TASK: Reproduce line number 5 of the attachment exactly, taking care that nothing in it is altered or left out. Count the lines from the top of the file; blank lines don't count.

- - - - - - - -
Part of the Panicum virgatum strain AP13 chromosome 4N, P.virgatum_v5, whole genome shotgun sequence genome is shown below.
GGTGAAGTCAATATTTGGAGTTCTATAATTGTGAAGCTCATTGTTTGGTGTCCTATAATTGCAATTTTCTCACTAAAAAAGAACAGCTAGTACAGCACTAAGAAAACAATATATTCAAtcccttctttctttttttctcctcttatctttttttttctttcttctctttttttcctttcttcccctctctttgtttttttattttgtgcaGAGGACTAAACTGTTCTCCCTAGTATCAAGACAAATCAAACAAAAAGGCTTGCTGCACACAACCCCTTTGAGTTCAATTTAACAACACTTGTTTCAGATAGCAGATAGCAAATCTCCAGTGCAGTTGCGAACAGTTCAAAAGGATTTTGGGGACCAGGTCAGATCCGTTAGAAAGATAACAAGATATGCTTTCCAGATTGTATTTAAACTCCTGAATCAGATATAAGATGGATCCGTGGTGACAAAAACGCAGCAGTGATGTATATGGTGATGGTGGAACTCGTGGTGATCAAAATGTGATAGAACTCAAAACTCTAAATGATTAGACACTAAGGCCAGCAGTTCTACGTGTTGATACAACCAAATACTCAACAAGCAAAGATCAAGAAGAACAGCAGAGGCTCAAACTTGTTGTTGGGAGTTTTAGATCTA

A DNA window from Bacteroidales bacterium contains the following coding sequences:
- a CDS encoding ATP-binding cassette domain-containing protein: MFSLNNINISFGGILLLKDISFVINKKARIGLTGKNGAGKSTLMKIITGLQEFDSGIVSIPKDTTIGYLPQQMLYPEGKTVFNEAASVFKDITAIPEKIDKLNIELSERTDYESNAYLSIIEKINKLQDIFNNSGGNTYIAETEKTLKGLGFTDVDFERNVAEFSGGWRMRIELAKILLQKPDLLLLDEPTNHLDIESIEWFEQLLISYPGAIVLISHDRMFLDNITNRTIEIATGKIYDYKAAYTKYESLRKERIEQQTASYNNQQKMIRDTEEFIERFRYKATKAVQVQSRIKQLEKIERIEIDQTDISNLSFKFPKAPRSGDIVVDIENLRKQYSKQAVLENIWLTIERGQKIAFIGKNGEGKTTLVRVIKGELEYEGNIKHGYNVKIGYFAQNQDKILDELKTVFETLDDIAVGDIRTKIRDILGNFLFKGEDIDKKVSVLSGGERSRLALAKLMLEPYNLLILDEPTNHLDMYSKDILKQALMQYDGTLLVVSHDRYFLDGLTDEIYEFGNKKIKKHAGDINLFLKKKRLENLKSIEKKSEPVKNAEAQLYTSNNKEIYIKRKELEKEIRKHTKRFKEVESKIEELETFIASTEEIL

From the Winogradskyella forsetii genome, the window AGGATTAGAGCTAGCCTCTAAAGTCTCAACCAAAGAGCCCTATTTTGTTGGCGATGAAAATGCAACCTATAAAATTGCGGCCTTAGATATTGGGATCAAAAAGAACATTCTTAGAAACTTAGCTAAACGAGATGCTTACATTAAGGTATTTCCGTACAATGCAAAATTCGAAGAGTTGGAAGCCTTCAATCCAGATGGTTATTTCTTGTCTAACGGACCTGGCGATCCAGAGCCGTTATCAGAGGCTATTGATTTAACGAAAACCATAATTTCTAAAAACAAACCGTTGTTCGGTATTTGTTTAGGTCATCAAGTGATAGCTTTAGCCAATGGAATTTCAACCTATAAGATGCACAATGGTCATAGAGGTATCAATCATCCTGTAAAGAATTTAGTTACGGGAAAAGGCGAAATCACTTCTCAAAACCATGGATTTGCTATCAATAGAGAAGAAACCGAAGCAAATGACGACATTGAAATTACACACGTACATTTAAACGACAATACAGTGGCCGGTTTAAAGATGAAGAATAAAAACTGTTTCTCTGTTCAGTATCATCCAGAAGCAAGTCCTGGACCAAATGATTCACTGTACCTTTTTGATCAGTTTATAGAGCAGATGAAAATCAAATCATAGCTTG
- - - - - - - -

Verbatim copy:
From the Winogradskyella forsetii genome, the window AGGATTAGAGCTAGCCTCTAAAGTCTCAACCAAAGAGCCCTATTTTGTTGGCGATGAAAATGCAACCTATAAAATTGCGGCCTTAGATATTGGGATCAAAAAGAACATTCTTAGAAACTTAGCTAAACGAGATGCTTACATTAAGGTATTTCCGTACAATGCAAAATTCGAAGAGTTGGAAGCCTTCAATCCAGATGGTTATTTCTTGTCTAACGGACCTGGCGATCCAGAGCCGTTATCAGAGGCTATTGATTTAACGAAAACCATAATTTCTAAAAACAAACCGTTGTTCGGTATTTGTTTAGGTCATCAAGTGATAGCTTTAGCCAATGGAATTTCAACCTATAAGATGCACAATGGTCATAGAGGTATCAATCATCCTGTAAAGAATTTAGTTACGGGAAAAGGCGAAATCACTTCTCAAAACCATGGATTTGCTATCAATAGAGAAGAAACCGAAGCAAATGACGACATTGAAATTACACACGTACATTTAAACGACAATACAGTGGCCGGTTTAAAGATGAAGAATAAAAACTGTTTCTCTGTTCAGTATCATCCAGAAGCAAGTCCTGGACCAAATGATTCACTGTACCTTTTTGATCAGTTTATAGAGCAGATGAAAATCAAATCATAGCTTG